Adelle Onyango recently added another accolade to her impressive collection after she was named as a Johnnie Walker brand ambassador.
The Kiss FM presenter was unveiled alongside Maina Kageni before a trip to Monaco to watch the Formula 1 Grand Prix. The duo was joined by other Diageo Global Influencers from all around the world in what Adelle describes as a “mindblowing” experience.
She spoke to ONEXTRA about the gig and growing a brand.
Through the Johnny Walker endorsement you entered the ranks of Diageo Global Influencers, what exactly does that entail and how has it changed the way you represent your brand?
It’s amazing to be among other Diageo global influencers. They came from Spain, Italy, Portugal, Germany, Poland and every corner of the globe really. Interacting with them was an incredible experience.
However, it really has not changed who I am. I think I’ve always been into discovery, which is evident on Adelle TV. Consequently, this seamless partnership allows my love for discovery to happen on a global platform now.
You have managed to build a strong and positive brand that is now getting corporate attention, what is the secret?
There is no secret – I am just me. Before I got into radio I ran my own poetry gig. At the time I didn’t even realise just how much it was preparing me for what I am doing right now. I was actually building a brand by marketing the open mic event on social media, the only tool I could afford at the time.
A lot of hard work and research goes into it but, ultimately, authenticity is the key. When I do campaigns on radio I simply think of how I interact with the product and sell it from that angle because that is more believable. There’s a certain passion that leaks out effortlessly when you promote a product that you truly believe in.
Do not grow a brand with a particular corporate in mind, just be real, and work with brands that match with who you are. Always ensure that the partnership is in line with your long-term goals before getting into an endorsement deal; the brand association has to benefit all partners.
How was Monaco?
It was mind blowing! I got to learn about the drink and F1 in a way that I never had. Seeing just how many people work behind the scene to ensure that one person has a successful race made me appreciate the sport even more.
Visiting each pit stop was amazing – right in the middle of the action! Everyone needs to experience this. And I had my first ever helicopter ride. In just two days I made such amazing friends, I just wish I could go back.
Many celebrities flaunt their relationships for popularity, why have you kept your private life such a secret and what would you say are the benefits?
Relationships are unique, so there’s no formula to it, and everyone has a reason for what they do. I would not want someone to treat their relationship the way I do mine. My engagement was a secret for about one and half years and it worked for us. However, there is no problem with celebrating your love publicly, if it is what you really want.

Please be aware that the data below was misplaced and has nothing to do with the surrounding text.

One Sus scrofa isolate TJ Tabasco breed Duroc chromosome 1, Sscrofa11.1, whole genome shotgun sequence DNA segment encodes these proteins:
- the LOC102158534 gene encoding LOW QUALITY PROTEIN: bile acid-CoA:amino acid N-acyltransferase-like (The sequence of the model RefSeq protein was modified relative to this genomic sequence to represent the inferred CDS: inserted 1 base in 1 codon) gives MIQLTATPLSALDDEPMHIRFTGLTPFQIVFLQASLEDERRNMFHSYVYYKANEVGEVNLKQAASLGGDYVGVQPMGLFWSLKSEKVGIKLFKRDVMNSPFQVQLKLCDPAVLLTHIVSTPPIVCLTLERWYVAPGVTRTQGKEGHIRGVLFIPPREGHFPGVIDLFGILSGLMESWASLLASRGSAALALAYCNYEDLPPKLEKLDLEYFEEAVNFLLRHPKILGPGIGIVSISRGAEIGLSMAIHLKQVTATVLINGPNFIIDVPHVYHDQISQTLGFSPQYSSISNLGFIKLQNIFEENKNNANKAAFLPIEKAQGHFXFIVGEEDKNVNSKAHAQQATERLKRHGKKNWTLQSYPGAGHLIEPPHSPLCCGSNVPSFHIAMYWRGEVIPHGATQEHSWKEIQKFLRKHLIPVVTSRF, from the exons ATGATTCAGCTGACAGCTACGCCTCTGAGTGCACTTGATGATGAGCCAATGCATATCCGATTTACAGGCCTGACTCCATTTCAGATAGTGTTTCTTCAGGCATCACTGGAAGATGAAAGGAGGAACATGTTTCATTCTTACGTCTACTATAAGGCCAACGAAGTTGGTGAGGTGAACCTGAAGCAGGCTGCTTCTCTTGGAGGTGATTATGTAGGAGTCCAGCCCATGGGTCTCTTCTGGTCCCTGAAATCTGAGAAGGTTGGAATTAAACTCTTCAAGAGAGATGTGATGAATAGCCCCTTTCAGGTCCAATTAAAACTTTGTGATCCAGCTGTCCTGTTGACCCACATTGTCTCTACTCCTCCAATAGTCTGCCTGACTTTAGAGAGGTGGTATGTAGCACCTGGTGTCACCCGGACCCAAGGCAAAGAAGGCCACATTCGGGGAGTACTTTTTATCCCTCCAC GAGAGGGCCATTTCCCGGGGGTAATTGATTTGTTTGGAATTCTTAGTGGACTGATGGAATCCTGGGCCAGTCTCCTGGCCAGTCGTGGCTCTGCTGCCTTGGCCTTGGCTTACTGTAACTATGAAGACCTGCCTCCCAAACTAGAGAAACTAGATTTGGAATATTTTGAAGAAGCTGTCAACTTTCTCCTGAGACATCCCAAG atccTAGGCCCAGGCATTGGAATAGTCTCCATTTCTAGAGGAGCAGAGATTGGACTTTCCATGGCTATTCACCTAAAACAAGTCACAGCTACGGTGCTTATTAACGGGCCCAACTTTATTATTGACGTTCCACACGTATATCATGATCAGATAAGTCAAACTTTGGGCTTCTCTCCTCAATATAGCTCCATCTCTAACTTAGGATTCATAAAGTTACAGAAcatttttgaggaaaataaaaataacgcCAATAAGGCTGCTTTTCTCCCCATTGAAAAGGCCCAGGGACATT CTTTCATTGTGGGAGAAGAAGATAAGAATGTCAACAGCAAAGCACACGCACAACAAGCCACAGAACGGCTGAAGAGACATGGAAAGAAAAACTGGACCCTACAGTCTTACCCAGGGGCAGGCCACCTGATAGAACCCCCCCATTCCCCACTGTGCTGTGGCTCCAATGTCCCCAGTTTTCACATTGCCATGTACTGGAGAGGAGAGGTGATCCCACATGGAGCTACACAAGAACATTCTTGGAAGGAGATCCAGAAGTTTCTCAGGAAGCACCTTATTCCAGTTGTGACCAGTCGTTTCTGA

You have so much energy, what inspires you?
I am only assured of this moment, right now, so I live it to the fullest.
Which is the biggest lesson that your journey to success has taught you?
That I am worthy just the way I am. There are many great women, like Caroline Mutoko and Kalekye Mumo, who have sat where I am. Yet I am just a woman who wears shorts to work. It was unsettling at first, but I learnt to run with it. My mantra has always been, just be true to you and you will make it, and I have seen it work for me.
How would you describe yourself and what do you wish people knew about you?
Well, I think people know everything they need to know about me. In case they don’t, just know that I’m alive, deliberately, and living, not existing.
What would you say is your greatest achievement and why?
I have not achieved half of what I want to. In the end, I just want to build a strong legacy and make a global impact with all I do. My family is full of strong women who have left a great heritage for me, and I want to walk in their footsteps.
I obviously can’t substitute my journey for theirs, but I feel the need to leave a strong legacy of my own. Life is very fleeting so you have to push yourself to achieve as much as you can while you are alive. There is such a big world out there and I think I have a good story that the world needs to listen to.
How long have you worked with Shaffie Weru and how do you get along, being such different people?
People think we only met when we started doing the show together, but I have known him for years. There is always conflict because our reactions to things are polar opposites, but we get along very well; he’s like a big brother. When I first started working at Kiss, I called him when I was once stopped by cops. I was so frantic but he came through for me, as he always does. In life, I’m yet to meet anyone who is exactly like me so that’s not the basis of whether I get along with someone. Different is fun!
What was your most embarrassing moment on radio?
There are so many. In particular, I once spoke for a whole minute thinking my mic was on but it was off. Turns out there was nothing but dead air for the listeners.
What’s your advice to young people who dream of getting into radio?
There’s a lot that makes young people getting into any field feel like they are inadequate, but it’s a lie. You are worthy, you’re enough and its okay to be you; there’s no need to be someone else. Be as creative as you can be no matter how unconventional it is.